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Department Website: med.unc.edu/emergmed

Faculty Member Contacts

Howard Choi
Assistant Professor
Director of Medical Student Education
howard_choi@med.unc.edu

Tracy DeSelm
Assistant Professor
tracy_deselm@med.unc.edu

FAQs / Additional Info

How do students get assigned a career goal advisor?
Students meet with the clerkship director (Dr. Howard Choi) during their EM401 EM AI clerkship.  Some students have more complex advising needs, for which Dr. Tracy Deselm will assist as students’ supplemental career advisor.  Unfortunately, due to the volume of students applying into EM we are unable to accommodate EM-specific career advising earlier than MS4.  An informational talk is given to MS3 students during their fall career fairs.

What should my Individualization Phase look like?
Most students are first exposed to EM during their CBLC block, when they do 3-5 shifts in the ED.  At this time, there is no official mechanism to facilitate additional ED shifts (e.g. shadowing).  Students interested in EM should focus on doing well on core clerkships, and most take Step 2CK during March of MS4.

Do all my rotations need to be in Emergency Medicine?
All UNC SOM students applying into EM are expected to take EM 401 (UNC Medical Center/WakeMEd EM Advanced Internship) sometime between March and September of MS4.  This counts as their one Standardized Letter of Evaluation (SLOE) for ERAS and counts as their home institution.  Students need a minimum of two SLOEs, at minimum, for their EM application.  Each away rotation students do dives them another SLOE.  This means that students must do one or more away rotations in emergency medicine in order to get their remaining SLOE.  Ideally students would do their away rotation in time for these SLOEs to be submitted to ERAS.  Please see additional information for SLOE resources.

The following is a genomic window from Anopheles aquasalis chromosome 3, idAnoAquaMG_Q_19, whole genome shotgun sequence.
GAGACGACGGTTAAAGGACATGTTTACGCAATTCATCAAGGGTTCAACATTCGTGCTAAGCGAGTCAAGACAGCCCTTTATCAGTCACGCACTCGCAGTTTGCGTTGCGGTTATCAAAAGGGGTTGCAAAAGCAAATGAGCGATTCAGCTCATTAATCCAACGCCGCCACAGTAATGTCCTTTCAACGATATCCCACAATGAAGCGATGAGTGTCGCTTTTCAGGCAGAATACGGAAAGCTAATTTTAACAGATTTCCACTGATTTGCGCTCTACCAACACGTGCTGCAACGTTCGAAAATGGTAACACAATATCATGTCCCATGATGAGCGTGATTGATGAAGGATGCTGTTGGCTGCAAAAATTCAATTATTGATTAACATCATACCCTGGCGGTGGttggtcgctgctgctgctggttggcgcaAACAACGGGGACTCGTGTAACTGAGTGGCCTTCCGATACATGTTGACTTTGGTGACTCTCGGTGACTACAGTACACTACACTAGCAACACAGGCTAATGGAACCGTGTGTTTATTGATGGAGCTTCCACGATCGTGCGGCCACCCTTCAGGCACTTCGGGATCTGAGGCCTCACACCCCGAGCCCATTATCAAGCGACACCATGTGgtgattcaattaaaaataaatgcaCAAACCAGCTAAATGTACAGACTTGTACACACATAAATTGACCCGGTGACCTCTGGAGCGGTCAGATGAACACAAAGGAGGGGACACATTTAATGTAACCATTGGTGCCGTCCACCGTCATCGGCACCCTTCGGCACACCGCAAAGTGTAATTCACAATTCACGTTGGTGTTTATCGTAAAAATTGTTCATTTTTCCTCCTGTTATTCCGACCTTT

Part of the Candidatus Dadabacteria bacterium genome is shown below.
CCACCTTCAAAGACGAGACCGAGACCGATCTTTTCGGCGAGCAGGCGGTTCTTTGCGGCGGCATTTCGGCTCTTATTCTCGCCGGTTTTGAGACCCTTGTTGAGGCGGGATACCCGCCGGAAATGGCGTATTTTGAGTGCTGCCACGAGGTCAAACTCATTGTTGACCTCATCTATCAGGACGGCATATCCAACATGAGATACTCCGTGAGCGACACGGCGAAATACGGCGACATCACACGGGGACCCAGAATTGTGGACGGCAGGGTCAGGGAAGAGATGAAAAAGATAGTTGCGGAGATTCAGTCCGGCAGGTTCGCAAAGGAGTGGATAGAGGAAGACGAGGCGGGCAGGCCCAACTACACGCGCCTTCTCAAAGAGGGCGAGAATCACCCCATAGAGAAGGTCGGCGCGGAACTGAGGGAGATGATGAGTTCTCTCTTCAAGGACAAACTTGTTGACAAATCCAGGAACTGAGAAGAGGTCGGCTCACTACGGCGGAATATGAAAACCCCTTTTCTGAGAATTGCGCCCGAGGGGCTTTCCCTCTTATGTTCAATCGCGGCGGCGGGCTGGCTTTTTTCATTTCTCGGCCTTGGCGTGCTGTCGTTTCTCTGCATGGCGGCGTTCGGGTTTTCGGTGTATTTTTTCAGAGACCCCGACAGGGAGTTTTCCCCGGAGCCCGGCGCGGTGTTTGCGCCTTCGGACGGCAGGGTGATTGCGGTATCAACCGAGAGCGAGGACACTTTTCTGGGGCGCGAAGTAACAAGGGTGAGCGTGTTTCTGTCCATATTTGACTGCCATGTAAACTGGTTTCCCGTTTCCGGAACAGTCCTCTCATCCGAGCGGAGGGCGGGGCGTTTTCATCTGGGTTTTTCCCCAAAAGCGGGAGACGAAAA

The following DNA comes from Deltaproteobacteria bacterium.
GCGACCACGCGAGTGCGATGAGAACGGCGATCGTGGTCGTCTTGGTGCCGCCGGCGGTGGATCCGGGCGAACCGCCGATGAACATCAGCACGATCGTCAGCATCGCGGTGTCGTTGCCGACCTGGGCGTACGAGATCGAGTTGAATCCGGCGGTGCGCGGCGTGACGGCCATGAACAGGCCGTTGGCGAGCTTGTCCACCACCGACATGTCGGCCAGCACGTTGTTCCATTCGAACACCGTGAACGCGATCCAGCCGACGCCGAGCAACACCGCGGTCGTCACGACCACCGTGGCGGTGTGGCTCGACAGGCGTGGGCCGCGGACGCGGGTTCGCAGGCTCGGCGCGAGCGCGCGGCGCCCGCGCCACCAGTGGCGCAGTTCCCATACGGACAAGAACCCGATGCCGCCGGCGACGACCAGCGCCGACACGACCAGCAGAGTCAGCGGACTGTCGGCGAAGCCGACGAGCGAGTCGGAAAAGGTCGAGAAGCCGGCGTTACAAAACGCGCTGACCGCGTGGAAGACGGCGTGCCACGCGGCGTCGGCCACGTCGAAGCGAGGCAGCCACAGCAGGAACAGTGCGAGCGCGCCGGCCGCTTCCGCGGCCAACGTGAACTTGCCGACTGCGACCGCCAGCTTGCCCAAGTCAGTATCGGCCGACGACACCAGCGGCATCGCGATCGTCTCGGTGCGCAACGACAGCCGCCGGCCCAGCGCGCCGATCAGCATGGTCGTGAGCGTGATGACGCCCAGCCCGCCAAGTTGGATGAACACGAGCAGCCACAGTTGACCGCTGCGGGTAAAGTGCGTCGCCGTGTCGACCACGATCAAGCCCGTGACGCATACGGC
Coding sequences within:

Should I do an away rotation?  What in?
Please review the EMRA resources under additional information.  Our recommendation is that if students have a specific place/region you are set on going to for residency, you should strive to do an away rotation there during MS4 via VSAS. If you are neutral or undecided right now about where you want to go for residency, then please start thinking about what you are looking to for in residency, then consider doing an away rotation.  We are fortunate at UNC that we can do “internal away rotations” with the UNC system (e.g. Rex, Charlotte, Wilmington, etc).  Many students enroll in one of these “internal away rotations” to start.  There are two options: 1. Keep your “internal away rotation” and ultimately end up only doing that.  2. Keep your “internal away rotation” and drop it for an “external away rotation” later.  Keep in mind that this lets you default back to option 1 if the “external option falls through.  3.  A third option is to do an “internal away rotation” and an “external away rotation”…but this is only recommended to struggling students.

Do I need a rotation at UNC if I spent my time in Charlotte/Asheville/Wilmington?